While I believe there is a positive side to a herpes diagnosis and can attest to my own story of self-empowerment, I also sympathize with the initial feelings of shame and worthlessness many people feel. These are not feelings that we can immediately rationalize away or sheath beneath a cloak of sunshine. These are real, raw human emotions that warrant exploration and processing.
I know what it feels like to look in the mirror and not recognize myself or acknowledge any ounce of self-love. I know what it feels like to question a future sex life and relationship potential. I know what it feels like to feel alone in these thoughts, convinced that no one could understand the mental anguish of internalized herpes stigma. To cloud myself in one too many nights of too much to drink, and little to remember. Herpes is more than a physical diagnosis — its associated stigma echoes a mental health diagnosis, too.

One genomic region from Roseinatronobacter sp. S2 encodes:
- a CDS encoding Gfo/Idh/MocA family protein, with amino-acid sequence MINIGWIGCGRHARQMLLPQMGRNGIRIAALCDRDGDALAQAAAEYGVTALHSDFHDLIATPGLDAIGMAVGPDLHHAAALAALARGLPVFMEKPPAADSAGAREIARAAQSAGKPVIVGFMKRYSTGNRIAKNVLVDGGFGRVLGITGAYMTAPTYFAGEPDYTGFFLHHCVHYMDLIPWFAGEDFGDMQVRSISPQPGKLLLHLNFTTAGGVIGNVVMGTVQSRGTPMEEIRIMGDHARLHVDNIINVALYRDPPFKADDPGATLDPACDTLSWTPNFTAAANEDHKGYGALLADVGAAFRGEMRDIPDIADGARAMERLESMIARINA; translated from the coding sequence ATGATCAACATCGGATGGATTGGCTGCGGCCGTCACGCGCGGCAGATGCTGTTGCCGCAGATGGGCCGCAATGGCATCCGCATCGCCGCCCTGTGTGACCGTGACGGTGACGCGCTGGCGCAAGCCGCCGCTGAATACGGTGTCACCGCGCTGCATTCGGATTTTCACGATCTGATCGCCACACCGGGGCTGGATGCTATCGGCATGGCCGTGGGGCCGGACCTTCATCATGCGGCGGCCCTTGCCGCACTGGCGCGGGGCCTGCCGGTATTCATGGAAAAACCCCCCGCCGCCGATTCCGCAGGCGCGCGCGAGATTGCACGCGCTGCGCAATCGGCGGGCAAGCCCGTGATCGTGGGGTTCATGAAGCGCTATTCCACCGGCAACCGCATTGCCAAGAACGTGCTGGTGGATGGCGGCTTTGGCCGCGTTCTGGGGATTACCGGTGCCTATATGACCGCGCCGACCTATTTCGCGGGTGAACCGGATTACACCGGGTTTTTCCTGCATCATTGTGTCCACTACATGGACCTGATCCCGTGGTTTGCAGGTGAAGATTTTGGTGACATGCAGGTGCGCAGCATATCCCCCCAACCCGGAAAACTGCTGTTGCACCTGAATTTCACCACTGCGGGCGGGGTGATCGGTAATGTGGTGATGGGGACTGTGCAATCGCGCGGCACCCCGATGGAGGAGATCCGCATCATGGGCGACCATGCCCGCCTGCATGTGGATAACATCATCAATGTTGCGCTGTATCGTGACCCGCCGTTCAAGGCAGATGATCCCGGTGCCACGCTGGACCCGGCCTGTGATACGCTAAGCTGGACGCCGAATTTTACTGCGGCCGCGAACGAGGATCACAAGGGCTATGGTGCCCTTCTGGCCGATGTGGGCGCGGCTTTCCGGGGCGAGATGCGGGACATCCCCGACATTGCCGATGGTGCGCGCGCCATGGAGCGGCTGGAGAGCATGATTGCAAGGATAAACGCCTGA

Finding a mental health professional after herpes diagnosis
A herpes diagnosis may lead to a period of overwhelming sadness, embarrassment, anxiety, or behaviors that result in a pattern of addiction. While it may seem that a therapist could not possibly understand the root of herpes stigma, most therapists are trained to navigate human emotion and internal thought processes. No matter which theoretic lens or approach a therapist guides with, an effective therapist will provide a safe space for clients to discuss their perspectives. A space for clients to be seen, heard, and acknowledged, so that the therapist is better able to provide emotional support and help clients overcome emotions, life circumstances, and, potentially, behaviors that regulate their daily mindset.